I am a pressure-cooker risotto convert. Actually, advocate or evangelist might be a better description. Risotto wasn’t even in our regular menu rotation before I started cooking with a pressure cooker and now we make it several times a month, easily. I even packed the pressure cooker for our trip to the shore.
After all, what is not to like about risotto? Creamy, cheesy, and able to leap high buildings in a single bound (and by that I mean you can add just about any veggie or protein flavor combination with equally-stellar results), it’s a dinner-time super hero.
Jersey shore dinner of steamed clams, risotto and string beans
If you don’t have a pressure cooker, don’t be discouraged. There are several great — and easy — risotto recipes out there with techniques that prove you don’t need to constantly stir the rice pot to get good results. I recommend starting with the version for Basic Risotto on the Cook’s Illustrated web site if you have a subscription. As I’ve previously hinted, this is our go-to web site for reliable and proven recipes — the subscription is definitely worth it for a serious cook. Another great recipe for Laid-Back Risotto comes from Mark Bittman on the New York Times web site, translating a Mario Batali recipe that features spring asparagus.
Personally, it was the Cook’s Illustrated recipe for Pressure-Cooker Parmesan Risotto that started us down the pressure-cooker risotto path. The advantage to using the pressure cooker is that dinner can be on the table in 15 minutes, start to finish, and that is a lifesaver on a busy weeknight…or in our recent case, an evening at the shore where we didn’t want to spend too much time in the kitchen. It’s reliable and easy and, in our house, frequently requested as well.
Don’t be afraid to experiment. One of our favorite versions uses fresh (preferred) or frozen corn, but we have also used the techniques below to make:
– Butternut squash risotto (add cubes of butternut squash early, with the onions)
– Fresh baby spinach risotto (add baby spinach at the last moment)
– Ham and pea risotto
– Seared shrimp and scallop risotto (sear shrimp and/or sea scallops separately and incorporate at last moment)
Super hero indeed!
Fresh corn from the Ocean City farmer’s market
A quick note about the white wine used to deglaze the pan and start the steaming process for the rice: use something dry that you’d normally drink. If you’re having wine with dinner, this is a great excuse to open the bottle early. But often enough I don’t feel like opening a full bottle of wine for this recipe alone, in which case I use the vermouth that is nearly always open in our liquor cabinet and doesn’t turn as easily as a regular bottle of wine. I prefer Noilly Prat Original Dry vermouth for this recipe. Vermouth is a fortified wine that incorporates other botanical flavors. The herbs and spices in Noilly Prat are mild and work well with risotto. There are some other wonderful vermouth’s out there that make a mean martini, but which I wouldn’t use for risotto because they are too full-flavored. Experiment a little to see what you like if you go this route.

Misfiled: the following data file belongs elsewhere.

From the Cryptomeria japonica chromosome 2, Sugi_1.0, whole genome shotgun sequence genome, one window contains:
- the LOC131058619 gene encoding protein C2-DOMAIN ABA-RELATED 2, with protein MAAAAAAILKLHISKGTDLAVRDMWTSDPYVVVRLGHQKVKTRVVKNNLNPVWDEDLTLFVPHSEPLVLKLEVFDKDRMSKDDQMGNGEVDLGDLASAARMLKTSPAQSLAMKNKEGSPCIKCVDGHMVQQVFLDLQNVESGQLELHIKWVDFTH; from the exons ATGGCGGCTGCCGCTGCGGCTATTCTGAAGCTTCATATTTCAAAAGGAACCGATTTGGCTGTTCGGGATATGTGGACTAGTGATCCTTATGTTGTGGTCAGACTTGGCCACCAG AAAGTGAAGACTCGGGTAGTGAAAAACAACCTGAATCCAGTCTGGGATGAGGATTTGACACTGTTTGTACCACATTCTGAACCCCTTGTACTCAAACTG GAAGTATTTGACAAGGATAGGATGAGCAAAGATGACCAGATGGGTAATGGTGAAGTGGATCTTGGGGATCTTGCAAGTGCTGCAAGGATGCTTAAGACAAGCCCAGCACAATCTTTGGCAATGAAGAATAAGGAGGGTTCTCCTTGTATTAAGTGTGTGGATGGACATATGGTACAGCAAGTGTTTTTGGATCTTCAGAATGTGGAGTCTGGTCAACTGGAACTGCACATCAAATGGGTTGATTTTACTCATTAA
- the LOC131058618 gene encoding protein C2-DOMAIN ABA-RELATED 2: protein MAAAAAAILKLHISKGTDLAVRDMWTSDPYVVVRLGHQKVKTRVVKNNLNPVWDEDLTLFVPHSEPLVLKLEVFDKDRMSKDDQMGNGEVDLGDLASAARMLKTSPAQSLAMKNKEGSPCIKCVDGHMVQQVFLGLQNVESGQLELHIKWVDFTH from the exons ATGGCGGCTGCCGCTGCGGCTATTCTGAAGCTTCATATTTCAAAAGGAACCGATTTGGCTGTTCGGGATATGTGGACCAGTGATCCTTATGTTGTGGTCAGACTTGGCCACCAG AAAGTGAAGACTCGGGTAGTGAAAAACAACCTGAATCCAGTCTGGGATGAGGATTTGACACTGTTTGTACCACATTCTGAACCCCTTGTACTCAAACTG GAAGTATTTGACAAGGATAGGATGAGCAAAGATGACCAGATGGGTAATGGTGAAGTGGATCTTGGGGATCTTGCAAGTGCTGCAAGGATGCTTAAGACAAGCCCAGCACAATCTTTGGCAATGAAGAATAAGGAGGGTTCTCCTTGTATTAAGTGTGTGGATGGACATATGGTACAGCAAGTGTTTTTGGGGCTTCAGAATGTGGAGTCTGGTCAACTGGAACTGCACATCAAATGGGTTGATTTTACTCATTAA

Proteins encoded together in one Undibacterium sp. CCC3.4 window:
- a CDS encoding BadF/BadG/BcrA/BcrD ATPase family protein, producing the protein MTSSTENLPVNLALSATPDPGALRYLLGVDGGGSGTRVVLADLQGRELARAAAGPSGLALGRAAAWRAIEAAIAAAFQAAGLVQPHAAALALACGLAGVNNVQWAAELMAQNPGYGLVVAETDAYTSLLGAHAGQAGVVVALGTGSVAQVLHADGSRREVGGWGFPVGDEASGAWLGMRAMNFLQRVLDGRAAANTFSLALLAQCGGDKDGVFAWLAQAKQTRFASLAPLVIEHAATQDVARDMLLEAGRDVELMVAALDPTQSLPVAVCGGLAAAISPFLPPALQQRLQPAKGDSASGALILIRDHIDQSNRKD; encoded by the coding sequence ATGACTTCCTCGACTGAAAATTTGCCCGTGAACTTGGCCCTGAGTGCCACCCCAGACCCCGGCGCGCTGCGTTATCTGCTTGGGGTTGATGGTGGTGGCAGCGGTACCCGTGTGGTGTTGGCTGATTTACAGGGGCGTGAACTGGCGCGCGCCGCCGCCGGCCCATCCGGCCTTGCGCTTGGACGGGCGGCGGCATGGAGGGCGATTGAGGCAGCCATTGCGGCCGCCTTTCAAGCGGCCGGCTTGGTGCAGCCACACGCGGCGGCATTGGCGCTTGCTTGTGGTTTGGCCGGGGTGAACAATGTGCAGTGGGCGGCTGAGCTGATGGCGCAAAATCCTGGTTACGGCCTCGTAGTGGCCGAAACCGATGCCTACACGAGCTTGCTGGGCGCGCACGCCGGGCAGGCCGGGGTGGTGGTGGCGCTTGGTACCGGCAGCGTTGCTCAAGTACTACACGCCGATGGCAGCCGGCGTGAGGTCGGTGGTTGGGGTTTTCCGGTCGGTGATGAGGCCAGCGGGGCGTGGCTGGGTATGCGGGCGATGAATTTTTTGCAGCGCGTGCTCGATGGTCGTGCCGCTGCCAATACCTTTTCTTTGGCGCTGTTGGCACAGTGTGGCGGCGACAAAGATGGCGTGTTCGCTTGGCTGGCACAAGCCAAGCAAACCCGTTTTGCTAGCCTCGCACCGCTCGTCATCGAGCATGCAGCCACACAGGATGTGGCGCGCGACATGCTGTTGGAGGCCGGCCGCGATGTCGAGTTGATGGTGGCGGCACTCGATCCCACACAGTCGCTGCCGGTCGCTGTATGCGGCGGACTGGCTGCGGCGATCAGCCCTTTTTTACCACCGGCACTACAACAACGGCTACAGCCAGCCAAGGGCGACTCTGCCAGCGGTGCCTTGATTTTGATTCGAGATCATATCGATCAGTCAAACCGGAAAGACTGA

Here is how we made this week’s batch, using Jersey Fresh produce we picked up at the farmer’s market:
Pressure-Cooker Risotto with Fresh Summer Corn and Herbs
1 tablespoon olive oil
2 tablespoons unsalted butter
1 small onion, finely diced
1 1/2 cups Arborio rice
1/4 cup dry white wine or vermouth
4 cups chicken broth (homemade if you have it)
Approximately 3 cups fresh corn kernels, cut from 3 ears of the freshest corn you can get (or use frozen corn…I do in the winter)
3/4 cup grated Parmesan cheese
1/4 cup grated mild cheddar cheese
1/2 teaspoon fresh lemon zest (optional…works well with some but not all flavor combos)
1/4 cup fresh parsley, basil, or sorrel, finely minced (or combination of herbs…a little thyme might be nice depending on what you’re adding)
Begin by heating the olive oil and 1 tablespoon butter over medium-high heat in the pressure cooker (or pot on the stove top if you’re making a traditional version of risotto). Add the onion and sauté until softened. Add the rice and stir, allowing rice to sauté slightly for about 1 minute. The outer layer of the rice grains will take on a slightly translucent look – this is what you want. When all the rice gains looks uniformly translucent and ever so slightly browned, add the white wine or vermouth.
When the wine is nearly evaporated, add 3 cups of chicken stock and put the lid on the pressure cooker. Bring your pressure cooker to high pressure and cook risotto for 4 minutes before releasing the pressure. For a non-pressure cooker version, keep adding warmed chicken stock to your pot as needed until rice is cooked through.
Carefully remove the lid and stir the risotto, adding more chicken stock over medium heat as necessary until the rice is tender but al dente.
Add the corn, allow to cook for 1 minute, and remove from heat. Stir in the Parmesan cheese, cheddar cheese (a non-traditional addition, but something my kids really like that rounds out the creaminess), the lemon zest if using, and the remaining 1 tablespoon unsalted butter.
Stir in the herbs — or sprinkle over the top — and serve.
Serves: 4 as a main course, 6 as appetizer or side-dish portions
Fresh corn risotto
Kid rating: five stars – sometimes four-and-a-half depending on the various things I add. This is a reliable staple on our dinner table that both girls enjoy and request.
Parent rating: four-and-a-half stars. We tend to like stronger flavors than the girls, and I’ve been known to dish their portions and then “spice up” our portions with some spicy sausage or some veggies that might not be on the good list on any given week (for instance, peas). But this version, with fresh corn and sometimes some added cooked chicken, is a favorite for everyone.